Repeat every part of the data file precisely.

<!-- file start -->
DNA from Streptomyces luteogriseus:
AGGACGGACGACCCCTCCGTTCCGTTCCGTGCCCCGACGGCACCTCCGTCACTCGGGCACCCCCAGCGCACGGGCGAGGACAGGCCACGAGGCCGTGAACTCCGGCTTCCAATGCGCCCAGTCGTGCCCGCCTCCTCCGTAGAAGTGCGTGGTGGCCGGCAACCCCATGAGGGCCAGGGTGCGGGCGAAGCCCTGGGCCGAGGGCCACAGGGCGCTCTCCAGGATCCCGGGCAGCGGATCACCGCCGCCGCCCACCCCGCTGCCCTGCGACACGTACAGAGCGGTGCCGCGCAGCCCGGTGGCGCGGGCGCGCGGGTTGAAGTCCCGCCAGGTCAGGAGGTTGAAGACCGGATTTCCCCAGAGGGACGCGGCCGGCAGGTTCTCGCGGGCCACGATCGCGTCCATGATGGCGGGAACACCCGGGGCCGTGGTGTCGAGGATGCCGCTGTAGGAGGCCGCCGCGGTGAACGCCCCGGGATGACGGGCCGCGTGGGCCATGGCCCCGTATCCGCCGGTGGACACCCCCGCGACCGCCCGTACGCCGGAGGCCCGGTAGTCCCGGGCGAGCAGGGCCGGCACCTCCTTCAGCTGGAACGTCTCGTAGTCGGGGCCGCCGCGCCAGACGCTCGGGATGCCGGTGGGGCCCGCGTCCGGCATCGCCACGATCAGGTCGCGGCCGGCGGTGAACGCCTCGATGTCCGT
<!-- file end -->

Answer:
DNA from Streptomyces luteogriseus:
AGGACGGACGACCCCTCCGTTCCGTTCCGTGCCCCGACGGCACCTCCGTCACTCGGGCACCCCCAGCGCACGGGCGAGGACAGGCCACGAGGCCGTGAACTCCGGCTTCCAATGCGCCCAGTCGTGCCCGCCTCCTCCGTAGAAGTGCGTGGTGGCCGGCAACCCCATGAGGGCCAGGGTGCGGGCGAAGCCCTGGGCCGAGGGCCACAGGGCGCTCTCCAGGATCCCGGGCAGCGGATCACCGCCGCCGCCCACCCCGCTGCCCTGCGACACGTACAGAGCGGTGCCGCGCAGCCCGGTGGCGCGGGCGCGCGGGTTGAAGTCCCGCCAGGTCAGGAGGTTGAAGACCGGATTTCCCCAGAGGGACGCGGCCGGCAGGTTCTCGCGGGCCACGATCGCGTCCATGATGGCGGGAACACCCGGGGCCGTGGTGTCGAGGATGCCGCTGTAGGAGGCCGCCGCGGTGAACGCCCCGGGATGACGGGCCGCGTGGGCCATGGCCCCGTATCCGCCGGTGGACACCCCCGCGACCGCCCGTACGCCGGAGGCCCGGTAGTCCCGGGCGAGCAGGGCCGGCACCTCCTTCAGCTGGAACGTCTCGTAGTCGGGGCCGCCGCGCCAGACGCTCGGGATGCCGGTGGGGCCCGCGTCCGGCATCGCCACGATCAGGTCGCGGCCGGCGGTGAACGCCTCGATGTCCGT